Sniff! Sniff! The sad last tomatoes, mainly from south Jersey, are rolling into the farmers markets around town. Woody, bruised, low on flavor, and often as pale as if they’d been suffering from the flu, they are nonetheless your last chance to eat local tomatoes until the scarlet fruit reappears next June.
Well, here’s a trick to both preserve them and improve the flavor. We’re going to make delicious tomato confit. Cut each tomato into16 or so irregular pieces. With the tip of the knife, scrape out as many seeds with their surrounding jelly as you can, but don’t be too careful. Lay the tomato fragments out on a greased cookie sheet, baking pan, or cast-iron skillet, making sure they are well spread out. This allows the liquid to evaporate without becoming a lake and effectively poaching your confit.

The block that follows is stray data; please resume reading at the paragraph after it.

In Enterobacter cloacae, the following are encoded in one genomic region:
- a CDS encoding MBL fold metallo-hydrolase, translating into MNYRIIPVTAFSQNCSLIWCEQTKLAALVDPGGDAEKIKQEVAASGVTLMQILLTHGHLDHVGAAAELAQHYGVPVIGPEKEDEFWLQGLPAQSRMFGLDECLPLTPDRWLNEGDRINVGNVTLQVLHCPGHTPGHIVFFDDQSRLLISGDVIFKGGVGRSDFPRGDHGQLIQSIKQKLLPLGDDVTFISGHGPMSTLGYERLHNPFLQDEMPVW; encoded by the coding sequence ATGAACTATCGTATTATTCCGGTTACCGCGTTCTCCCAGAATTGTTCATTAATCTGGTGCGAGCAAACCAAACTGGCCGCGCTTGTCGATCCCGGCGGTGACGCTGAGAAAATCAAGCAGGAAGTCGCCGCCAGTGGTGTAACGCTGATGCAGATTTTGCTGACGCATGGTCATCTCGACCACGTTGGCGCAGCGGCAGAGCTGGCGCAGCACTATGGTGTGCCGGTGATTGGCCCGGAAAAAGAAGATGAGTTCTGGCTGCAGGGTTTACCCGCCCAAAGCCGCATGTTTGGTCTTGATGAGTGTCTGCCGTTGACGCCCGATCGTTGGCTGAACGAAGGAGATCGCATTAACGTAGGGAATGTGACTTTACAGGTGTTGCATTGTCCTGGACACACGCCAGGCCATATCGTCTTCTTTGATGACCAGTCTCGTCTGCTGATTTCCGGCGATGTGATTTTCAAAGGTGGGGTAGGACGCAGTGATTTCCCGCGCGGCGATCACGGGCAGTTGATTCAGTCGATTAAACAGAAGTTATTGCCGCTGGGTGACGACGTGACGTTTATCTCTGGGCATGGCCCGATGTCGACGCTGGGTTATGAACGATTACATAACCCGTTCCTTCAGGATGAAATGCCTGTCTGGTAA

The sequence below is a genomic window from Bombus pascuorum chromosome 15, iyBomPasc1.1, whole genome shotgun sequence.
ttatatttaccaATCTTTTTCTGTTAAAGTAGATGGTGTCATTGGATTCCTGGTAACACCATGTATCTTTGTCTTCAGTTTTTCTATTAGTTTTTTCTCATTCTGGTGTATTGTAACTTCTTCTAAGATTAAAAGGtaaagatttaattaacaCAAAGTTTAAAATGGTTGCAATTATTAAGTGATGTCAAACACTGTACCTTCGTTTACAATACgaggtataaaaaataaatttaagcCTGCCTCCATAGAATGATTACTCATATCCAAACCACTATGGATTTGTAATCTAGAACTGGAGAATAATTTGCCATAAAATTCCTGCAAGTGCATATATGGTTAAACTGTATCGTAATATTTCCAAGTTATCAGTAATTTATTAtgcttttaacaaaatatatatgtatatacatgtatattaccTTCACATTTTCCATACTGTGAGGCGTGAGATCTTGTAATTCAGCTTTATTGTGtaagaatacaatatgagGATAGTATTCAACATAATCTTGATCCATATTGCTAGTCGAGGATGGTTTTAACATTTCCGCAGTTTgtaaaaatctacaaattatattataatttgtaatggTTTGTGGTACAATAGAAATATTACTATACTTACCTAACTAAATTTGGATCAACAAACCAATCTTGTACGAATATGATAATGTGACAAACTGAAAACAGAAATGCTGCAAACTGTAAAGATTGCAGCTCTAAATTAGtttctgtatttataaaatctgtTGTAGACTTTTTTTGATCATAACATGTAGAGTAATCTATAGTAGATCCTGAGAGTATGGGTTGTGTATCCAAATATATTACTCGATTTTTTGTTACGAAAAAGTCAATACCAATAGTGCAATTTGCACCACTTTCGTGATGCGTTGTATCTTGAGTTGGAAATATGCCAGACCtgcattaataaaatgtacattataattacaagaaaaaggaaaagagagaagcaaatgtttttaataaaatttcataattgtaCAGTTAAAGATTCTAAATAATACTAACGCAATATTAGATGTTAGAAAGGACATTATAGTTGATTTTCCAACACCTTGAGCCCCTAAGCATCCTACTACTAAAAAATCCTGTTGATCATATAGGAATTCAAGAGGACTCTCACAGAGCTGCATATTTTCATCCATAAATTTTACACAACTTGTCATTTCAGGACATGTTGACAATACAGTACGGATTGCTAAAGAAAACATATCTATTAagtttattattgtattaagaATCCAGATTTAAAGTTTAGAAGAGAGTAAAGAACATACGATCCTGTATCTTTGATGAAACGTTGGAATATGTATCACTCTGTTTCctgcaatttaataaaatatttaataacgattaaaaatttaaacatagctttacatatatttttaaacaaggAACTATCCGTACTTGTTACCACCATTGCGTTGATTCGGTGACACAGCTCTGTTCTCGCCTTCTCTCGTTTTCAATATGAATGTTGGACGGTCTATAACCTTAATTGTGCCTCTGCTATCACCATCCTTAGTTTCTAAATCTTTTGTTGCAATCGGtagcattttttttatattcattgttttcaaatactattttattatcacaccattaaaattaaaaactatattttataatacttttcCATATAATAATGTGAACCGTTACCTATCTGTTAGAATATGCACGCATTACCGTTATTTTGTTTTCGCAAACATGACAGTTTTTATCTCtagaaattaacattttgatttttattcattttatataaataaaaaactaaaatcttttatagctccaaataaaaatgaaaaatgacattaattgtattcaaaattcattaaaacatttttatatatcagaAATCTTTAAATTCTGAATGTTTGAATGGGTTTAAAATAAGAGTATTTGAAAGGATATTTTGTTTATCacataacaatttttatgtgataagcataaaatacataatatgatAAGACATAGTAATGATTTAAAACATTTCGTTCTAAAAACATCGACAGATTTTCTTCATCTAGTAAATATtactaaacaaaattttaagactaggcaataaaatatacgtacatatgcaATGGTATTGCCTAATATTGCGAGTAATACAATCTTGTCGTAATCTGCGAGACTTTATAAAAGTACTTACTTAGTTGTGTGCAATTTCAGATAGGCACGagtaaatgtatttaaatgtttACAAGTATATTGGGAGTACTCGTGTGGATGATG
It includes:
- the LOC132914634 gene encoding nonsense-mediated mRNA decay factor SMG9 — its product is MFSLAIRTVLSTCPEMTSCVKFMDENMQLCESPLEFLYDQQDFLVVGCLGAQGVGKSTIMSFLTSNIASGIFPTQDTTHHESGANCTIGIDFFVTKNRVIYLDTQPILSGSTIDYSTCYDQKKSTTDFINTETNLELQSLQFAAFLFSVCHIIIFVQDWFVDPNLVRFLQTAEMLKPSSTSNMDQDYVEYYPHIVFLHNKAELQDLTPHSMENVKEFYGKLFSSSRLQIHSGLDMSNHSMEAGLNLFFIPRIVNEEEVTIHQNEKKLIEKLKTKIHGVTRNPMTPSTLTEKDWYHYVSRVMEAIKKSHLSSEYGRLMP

Pour olive oil generously over the tops of the fragments, dust with salt (the fancier the salt, the
better the flavor – I use coarse gros sel that a friend brought back from Brittany), and strew some finely chopped garlic over the top. Finally, if you want to cheat nature a bit, sprinkle on just a little bit of white sugar. Shove in an oven pre-heated to 250 degrees. Roast for two hours, or until the tomatoes shrink, darken, and start to brown slightly on the edges.
When finished, the confit can be frozen, or kept in a sealed jar in the fridge for at least two weeks. Even better, eat it right away with some fresh ricotta on a toasted baguette. Or toss with spaghetti, olive oil, and parmesan cheese. You can also reconstitute the confit with water, broth, or white wine to make a bright-tasting sauce that will remind you of the flavor of ripe tomatoes at the height of their season.